Bombardier JC Pines of Enfield was awarded the British Empire Medal in recognition of his two and a half years’ service on the Dover cross-Channel guns. The Dover guns played an important part in the attacks on Calais and Boulogne. He attended Chesterfield Road School. Before the war he was a commercial artist.
Flight Lieutenant Dennis Hewitt Pruden from Winchmore Hill was awarded the DFC. The citation records that this officer has set a fine example of courage and devotion to duty.
Sapper Frank Robert Wheeler of Enfield was awarded the Distinguished Conduct Medal for services on the Italian Front. He was commended for operating his ‘dozer’ in order to repair a vital road while being shelled.
Flying Officer Tony Whitehead of Monastery Gardens, Enfield was awarded the DFC. He was educated at St Ignatius College and was an active member of the Riverside Football Club with his brother Lieutenant Bernard Whitehead who served with the Chindits under General Wingate. A younger brother, Cyril was at Dunkirk and then served in Germany.
Captain Arthur Desmond Andrews of Enfield was awarded the MC for services in North West Europe. His coolness and devotion to duty undoubtedly saved the infantry from heavy losses and enabled them to fight their way through the cordon of enemy that surrounded them.
These are just a few of the local men who were awarded medals during the Second World War.
Conscription for women was introduced in December 1941. All unmarried women aged between 19 and 30 (later extended to 43) were required to register for war work. Women could join the services: The Auxiliary Territorial Service (ATS), the Women’s Royal Naval Service (WRNS) or the Women’s Auxiliary Air Force (WAAF). Although women could not serve in combat roles joining the services meant that women could learn a trade such as mechanics which would never have been open to them in peacetime. Women flew planes and staffed anti-aircraft guns amongst other tasks. Winston Churchill’s daughter Mary served in the 469 Heavy (Mixed) Anti-Aircraft Battery at Chase Side, Enfield.
The ban on married women working as teachers and nurses was lifted as they were essential to replace the number of men who had gone into the armed forces.
They could also work in industry or farming. By December 1943 one in three factory workers were women making munitions, planes, ships and other items essential to the war effort.
In Enfield women took over many postal deliveries. They helped run the British Restaurants and information centres. Women worked in increasing numbers in all the local factories, such as the Royal Small Arms, Ripaults, Belling, The Metal Box and many others.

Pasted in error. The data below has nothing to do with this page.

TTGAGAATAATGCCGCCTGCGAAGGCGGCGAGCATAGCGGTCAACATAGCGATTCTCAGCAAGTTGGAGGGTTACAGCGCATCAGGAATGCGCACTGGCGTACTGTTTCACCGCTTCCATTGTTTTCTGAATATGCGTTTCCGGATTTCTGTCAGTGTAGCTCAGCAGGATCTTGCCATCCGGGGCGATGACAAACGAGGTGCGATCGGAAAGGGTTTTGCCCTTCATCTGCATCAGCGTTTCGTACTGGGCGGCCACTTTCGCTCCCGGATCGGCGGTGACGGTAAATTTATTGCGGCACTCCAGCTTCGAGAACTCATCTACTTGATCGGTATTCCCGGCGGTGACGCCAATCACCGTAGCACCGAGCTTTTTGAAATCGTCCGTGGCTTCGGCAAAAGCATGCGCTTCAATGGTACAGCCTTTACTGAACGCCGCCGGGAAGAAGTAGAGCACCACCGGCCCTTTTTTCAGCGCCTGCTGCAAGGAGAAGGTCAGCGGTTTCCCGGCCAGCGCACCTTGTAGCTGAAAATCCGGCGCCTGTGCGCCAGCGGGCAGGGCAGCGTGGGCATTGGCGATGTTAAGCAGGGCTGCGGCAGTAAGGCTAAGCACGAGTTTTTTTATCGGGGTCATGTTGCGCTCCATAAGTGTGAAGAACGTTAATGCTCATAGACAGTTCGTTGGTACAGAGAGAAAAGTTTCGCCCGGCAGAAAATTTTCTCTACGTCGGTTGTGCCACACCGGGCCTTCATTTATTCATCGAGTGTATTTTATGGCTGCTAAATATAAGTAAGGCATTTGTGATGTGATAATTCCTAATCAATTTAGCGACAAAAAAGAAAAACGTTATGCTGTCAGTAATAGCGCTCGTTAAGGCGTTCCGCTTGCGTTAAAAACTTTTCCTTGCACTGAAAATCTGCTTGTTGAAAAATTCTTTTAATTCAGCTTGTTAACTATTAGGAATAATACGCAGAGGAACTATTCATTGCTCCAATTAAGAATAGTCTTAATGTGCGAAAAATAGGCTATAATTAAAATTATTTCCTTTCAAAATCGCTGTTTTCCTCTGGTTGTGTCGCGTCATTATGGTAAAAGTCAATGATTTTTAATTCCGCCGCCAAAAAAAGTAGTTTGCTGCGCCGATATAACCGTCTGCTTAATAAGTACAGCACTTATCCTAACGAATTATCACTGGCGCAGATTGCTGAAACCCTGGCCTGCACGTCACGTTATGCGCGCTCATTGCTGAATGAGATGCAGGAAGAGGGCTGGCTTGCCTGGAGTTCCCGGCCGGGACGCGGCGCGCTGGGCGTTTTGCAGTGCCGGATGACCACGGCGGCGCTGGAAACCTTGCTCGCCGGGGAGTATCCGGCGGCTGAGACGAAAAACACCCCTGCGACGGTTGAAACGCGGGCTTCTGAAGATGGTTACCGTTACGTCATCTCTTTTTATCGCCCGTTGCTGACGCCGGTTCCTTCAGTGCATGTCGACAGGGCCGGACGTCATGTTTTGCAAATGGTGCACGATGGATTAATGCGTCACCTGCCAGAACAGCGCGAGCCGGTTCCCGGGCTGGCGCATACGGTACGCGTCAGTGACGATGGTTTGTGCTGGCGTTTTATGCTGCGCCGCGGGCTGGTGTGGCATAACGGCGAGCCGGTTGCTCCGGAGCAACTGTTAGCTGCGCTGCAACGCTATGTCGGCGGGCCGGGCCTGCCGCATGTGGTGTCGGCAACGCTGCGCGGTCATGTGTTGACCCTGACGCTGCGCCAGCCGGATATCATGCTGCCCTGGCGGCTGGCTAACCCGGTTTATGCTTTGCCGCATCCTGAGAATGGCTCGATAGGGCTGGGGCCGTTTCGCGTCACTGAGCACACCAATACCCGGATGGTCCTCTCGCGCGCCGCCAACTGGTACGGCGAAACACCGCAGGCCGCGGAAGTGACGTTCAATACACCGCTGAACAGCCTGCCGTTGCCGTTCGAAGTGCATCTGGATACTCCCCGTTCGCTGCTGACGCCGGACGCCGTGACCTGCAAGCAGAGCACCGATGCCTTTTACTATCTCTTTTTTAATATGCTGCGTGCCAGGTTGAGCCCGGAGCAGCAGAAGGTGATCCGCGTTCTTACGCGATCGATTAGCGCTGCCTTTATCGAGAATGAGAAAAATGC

Women also volunteered as fire watchers and joined the Women’s Voluntary Service (WVS) which helped with billeting evacuated children, providing food and clothing for bombed out families and providing emergency rest centres.
The Women’s Land Army was set up in June 1939. At its peak in 1943 there were over 80,000 Land Girls. Land Girls were employed at Forty Hall, Oakwood Park (see below)and other farms in the area.
The bombing during the Second World War created an acute shortage of housing. Some people were so desperate they squatted in empty houses. The local councils of Edmonton, Enfield and Southgate discussed various solutions to the problems.
‘Prefabs’ were erected around the area as a temporary solution. Many of these lasted a lot longer than the expected 10 years. In Edmonton 34 ‘Portal’ type prefabs were built on part of the King George’s Playing Fields facing Delhi Road. The ‘Portal’ prefab had indoor bathrooms and toilets. Some prefabs had toilets in a separate shared block and no bathrooms.
All three councils embarked on extensive permanent house building programmes. The first new permanent post war houses were built in Southgate in Barrowell Green (opened July 1946),
in Enfield in Addison Road (opened in October 1946)
and in Edmonton in Cuckoo Hall Lane (1948).
People were also encouraged to move out to the new towns being built to the north of London in Harlow and Stevenage. In 1948 there was an exhibition in Edmonton Town Hall about Harlow New Town to encourage people to move there. The publicity promised ‘New Towns for Old’. According to the council Edmonton had a housing waiting list of over 5000 and a shortage of land available for development. The solution was to move to Harlow which would be a’ new town complete in itself’ with no need to commute into London as there would be plenty of jobs in the town.
Many existing factories in the area went over to war production. The Genotin Blouse Factory in Enfield Town went over to the production of military shirts. The Bycullah Athenaeum was taken over by Klingers
for the manufacture of military clothing and hospital garments. Many small munitions factories sprang up such as those in the old cartridge factory in Tile Kiln Lane. Weir Hall was requisitioned for use as a munitions factory. Furniture factories were used to make airplane parts. Existing military factories such as the Royal Small Arms in Enfield Lock rapidly expanded, taking on more workers.
Eley’s Cartridge Factory
Eley’s in Angel Road Edmonton made munitions including hand grenades and anti-Zeppelin bullets
Ponders End Shell factory
Established in late 1914 it became one of the largest munitions works in the country. In 1918 during the German offensive the workers doubled their production working around the clock. The works closed in 1919.
Morsons chemical factory set up in Ponders End in 1901. The First World War saw major expansion making opiates, antiseptic field dressings for the troops and allegedly the first poison gas.
United Flexible Tubing
This was set up in the former crape factory. The tubing was used by the Admiralty for charging torpedoes, re-fueling submarines and as part of early submarine detection equipment.
The war created a huge demand for parts for radios leading to an increase in production of valves at Ediswans. This in turn led to an increase in profits.
Most of Bellings production was given over to war work. They made heating and cooking equipment for submarines, large baking and steaming ovens for canteens, and electric glue-pots for industrial purposes.
Royal Small Arms
This began production in 1816. By the First World War it was producing the Short Magazine Lee-Enfield rifle which was the standard British Infantry weapon in both world wars. Over 2 million of these were made during the First World War. Jobs there were well paid and much sought after. By June 1917 7040 men, 1448 women and 1095 boys were employed at the factory. They were producing 10,500 rifles a week.